If the print dialog box does not automatically appear, open the file menu and choose Print.
Article published January 1, 2013
Commissioners cut tax hike to 1 mill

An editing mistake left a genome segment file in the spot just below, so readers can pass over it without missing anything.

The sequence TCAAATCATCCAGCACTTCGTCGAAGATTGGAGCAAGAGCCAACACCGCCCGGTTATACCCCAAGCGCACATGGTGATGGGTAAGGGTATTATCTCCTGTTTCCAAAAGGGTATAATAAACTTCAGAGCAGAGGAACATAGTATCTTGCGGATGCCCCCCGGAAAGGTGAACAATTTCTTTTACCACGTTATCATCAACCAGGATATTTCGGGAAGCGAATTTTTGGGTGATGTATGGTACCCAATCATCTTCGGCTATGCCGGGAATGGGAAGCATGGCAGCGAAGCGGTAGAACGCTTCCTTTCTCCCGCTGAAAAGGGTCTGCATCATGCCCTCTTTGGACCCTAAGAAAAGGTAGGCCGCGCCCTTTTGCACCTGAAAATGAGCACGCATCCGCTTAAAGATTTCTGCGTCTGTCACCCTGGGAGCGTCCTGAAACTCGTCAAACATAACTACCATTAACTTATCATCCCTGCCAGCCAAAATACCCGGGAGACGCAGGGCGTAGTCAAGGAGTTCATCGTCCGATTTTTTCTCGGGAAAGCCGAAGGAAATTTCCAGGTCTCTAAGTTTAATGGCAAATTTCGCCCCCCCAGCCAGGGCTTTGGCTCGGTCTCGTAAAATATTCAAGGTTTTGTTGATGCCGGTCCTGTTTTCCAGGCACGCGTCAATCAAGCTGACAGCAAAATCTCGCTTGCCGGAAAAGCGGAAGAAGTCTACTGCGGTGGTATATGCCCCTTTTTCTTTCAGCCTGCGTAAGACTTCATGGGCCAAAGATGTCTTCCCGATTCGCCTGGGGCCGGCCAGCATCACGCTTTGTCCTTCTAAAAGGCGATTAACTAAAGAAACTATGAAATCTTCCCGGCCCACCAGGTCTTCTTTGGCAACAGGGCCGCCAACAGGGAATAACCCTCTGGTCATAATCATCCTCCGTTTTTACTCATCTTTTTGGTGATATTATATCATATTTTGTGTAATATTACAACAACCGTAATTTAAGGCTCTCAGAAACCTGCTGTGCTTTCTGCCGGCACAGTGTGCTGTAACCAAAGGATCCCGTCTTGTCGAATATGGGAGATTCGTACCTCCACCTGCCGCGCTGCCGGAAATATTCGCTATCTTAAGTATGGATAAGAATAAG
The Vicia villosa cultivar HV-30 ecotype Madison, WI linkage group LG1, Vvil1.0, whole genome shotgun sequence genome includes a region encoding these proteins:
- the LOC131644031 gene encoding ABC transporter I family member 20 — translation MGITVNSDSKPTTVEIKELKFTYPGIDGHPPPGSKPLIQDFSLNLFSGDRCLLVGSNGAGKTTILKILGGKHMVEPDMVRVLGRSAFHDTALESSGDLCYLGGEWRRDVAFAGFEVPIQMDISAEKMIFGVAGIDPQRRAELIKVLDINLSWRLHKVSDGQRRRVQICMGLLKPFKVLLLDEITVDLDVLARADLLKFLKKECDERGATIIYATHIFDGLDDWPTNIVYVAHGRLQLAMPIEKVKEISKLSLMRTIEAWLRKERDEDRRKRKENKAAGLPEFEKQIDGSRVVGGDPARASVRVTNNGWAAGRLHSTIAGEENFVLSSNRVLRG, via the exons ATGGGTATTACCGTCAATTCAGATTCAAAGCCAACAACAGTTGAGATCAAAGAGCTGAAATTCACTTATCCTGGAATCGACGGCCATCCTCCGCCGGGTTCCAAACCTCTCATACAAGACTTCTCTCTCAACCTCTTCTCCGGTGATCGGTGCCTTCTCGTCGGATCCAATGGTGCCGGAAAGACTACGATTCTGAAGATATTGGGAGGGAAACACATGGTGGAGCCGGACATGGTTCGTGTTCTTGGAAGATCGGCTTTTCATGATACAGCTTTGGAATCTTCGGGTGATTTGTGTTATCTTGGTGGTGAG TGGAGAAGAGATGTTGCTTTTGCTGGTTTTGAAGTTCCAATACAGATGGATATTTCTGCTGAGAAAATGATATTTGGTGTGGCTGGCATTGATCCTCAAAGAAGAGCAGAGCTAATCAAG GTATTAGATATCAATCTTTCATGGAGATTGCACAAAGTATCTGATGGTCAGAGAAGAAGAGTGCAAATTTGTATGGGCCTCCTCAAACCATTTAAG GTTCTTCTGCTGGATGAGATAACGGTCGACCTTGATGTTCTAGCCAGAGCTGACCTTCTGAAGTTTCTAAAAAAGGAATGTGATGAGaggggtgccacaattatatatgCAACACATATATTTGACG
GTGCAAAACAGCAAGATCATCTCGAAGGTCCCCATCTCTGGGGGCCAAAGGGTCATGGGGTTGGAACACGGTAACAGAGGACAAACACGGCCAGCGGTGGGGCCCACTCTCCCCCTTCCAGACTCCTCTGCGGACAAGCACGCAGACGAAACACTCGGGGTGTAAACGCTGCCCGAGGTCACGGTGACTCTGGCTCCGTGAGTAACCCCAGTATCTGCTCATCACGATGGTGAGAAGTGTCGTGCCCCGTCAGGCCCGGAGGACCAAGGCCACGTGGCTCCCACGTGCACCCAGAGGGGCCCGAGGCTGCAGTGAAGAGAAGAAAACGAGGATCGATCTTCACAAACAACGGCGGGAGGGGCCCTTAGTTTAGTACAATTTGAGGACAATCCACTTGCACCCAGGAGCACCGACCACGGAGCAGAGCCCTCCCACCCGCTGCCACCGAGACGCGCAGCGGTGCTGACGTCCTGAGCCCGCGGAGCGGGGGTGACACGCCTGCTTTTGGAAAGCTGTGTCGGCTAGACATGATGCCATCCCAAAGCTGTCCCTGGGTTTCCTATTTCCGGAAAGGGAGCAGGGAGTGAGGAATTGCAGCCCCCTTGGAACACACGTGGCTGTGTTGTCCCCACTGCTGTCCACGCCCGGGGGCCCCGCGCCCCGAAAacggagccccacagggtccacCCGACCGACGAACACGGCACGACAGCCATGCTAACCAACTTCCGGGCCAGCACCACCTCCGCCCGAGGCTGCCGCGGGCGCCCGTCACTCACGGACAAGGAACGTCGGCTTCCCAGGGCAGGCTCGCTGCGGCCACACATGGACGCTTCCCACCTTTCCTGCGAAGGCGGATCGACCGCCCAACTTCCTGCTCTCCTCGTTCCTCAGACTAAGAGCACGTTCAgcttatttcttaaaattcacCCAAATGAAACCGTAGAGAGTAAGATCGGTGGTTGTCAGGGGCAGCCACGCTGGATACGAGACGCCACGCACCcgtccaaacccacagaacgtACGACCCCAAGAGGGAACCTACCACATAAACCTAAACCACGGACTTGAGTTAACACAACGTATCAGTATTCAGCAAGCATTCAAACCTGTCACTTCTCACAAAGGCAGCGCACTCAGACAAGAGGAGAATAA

The Butler County commissioners on Thursday reduced the proposed 2013 property tax hike by 50 percent. The commissioners unanimously approved a nearly $196 million budget that includes a 1-mill tax hike, which amounts to a $17 increase in the annual bill of the average homeowner. Several budget changes were made to lower the increase from 2 mills to 1 mill. Among the reductions is cutting the nearly $5 million annual contribution to Butler County Community College by $333,000. The commissioners also cut $357,000 from the $1.5 million workers’ compensation fund and moved $900,000 in natural gas drilling impact fees from a $1.8 million contingency fund to the general fund. Commissioner Bill McCarrier, board chairman, said the proposed budget needed to be pruned further. “None of us wanted to raise it 2 mills because we didn’t want to burden taxpayers,” McCarrier said. Commissioner Jim Eckstein agreed. “I’m very happy with this compromise,” he said. Commissioner Dale Pinkerton said in an interview the county was forced to increase taxes due to rising expenses. “I didn’t want to raise taxes at all,” Pinkerton said. He pointed out the county must administer mandated government programs even when they’re underfunded. “The state keeps cutting us back,” Pinkerton said. The 2013 budget increases county taxes from 23.6 mills to 24.6 mills. Of that total, 3.9 mills is dedicated to repay debt. One mill of tax generates roughly $1.6 million for the county. The new budget is a roughly $6 million increase from the 2012 budget of more than $189 million. Chief county clerk Amy Wilson said in an interview the overall budget increase is due to higher expenses and increased costs to provide services. The 2013 budget covers 14 elected officials, 762 full-time employees, 111 part-timers and 43 seasonal workers. Although no new jobs are budgeted for next year, the county payroll increases by $1 million. Employee health care costs also rise $800,000. Eckstein last week proposed various budget adjustments that reduced the proposed 2 mill tax increase to a 1 mill hike. Some of his suggestions, such as using state gas drilling impact fee money, were incorporated into the final budget. Eckstein’s other proposals, such as increasing nonunion employees’ contribution to their health care costs, were not adopted. McCarrier and Pinkerton maintain such changes can be made in coming years. County Controller Jack McMillin commended McCarrier for suggesting the BC3 reduction. McMillin said the county could avoid tax hikes next year and beyond by eliminating every year’s fourth quarter payment of $1.2 million to BC3, which has an ample surplus. “No organization with a $25 million operating budget should be sitting on $12.5 million,” he said. McMillin said large corporations such as Microsoft and Apple would be embarrassed to have a surplus amounting to half of their operating budgets. He has argued for years that the county gives BC3 an annual contribution that exceeds the minimum required by law. McCarrier defended the college’s need to fund new construction and expansion into other counties. He said the college profits from having satellite campuses. McMillin wasn’t swayed by that argument. “I haven’t seen a document to support that statement,” he said. McCarrier asked if McMillin had ever seen a document that refuted the claim. Pinkerton and Eckstein agreed the college benefits the county. The commissioners also approved a $7 million tax anticipation note from PNC Financial Services Group in Pittsburgh at an interest rate of 0.94 percent for the first six months of 2013. The interest rate becomes variable in the seventh month. A tax anticipation loan is used to pay expenses until tax revenue is collected later in the year. The loan is then repaid.